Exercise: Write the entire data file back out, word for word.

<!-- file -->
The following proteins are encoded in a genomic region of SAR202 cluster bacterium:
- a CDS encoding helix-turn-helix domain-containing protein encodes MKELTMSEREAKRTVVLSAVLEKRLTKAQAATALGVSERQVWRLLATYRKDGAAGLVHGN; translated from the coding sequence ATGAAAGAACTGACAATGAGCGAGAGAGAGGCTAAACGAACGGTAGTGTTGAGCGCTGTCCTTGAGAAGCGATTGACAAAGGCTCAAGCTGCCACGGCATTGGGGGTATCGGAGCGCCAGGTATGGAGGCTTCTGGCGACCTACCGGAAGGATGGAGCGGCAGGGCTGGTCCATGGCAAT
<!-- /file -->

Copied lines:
The following proteins are encoded in a genomic region of SAR202 cluster bacterium:
- a CDS encoding helix-turn-helix domain-containing protein encodes MKELTMSEREAKRTVVLSAVLEKRLTKAQAATALGVSERQVWRLLATYRKDGAAGLVHGN; translated from the coding sequence ATGAAAGAACTGACAATGAGCGAGAGAGAGGCTAAACGAACGGTAGTGTTGAGCGCTGTCCTTGAGAAGCGATTGACAAAGGCTCAAGCTGCCACGGCATTGGGGGTATCGGAGCGCCAGGTATGGAGGCTTCTGGCGACCTACCGGAAGGATGGAGCGGCAGGGCTGGTCCATGGCAAT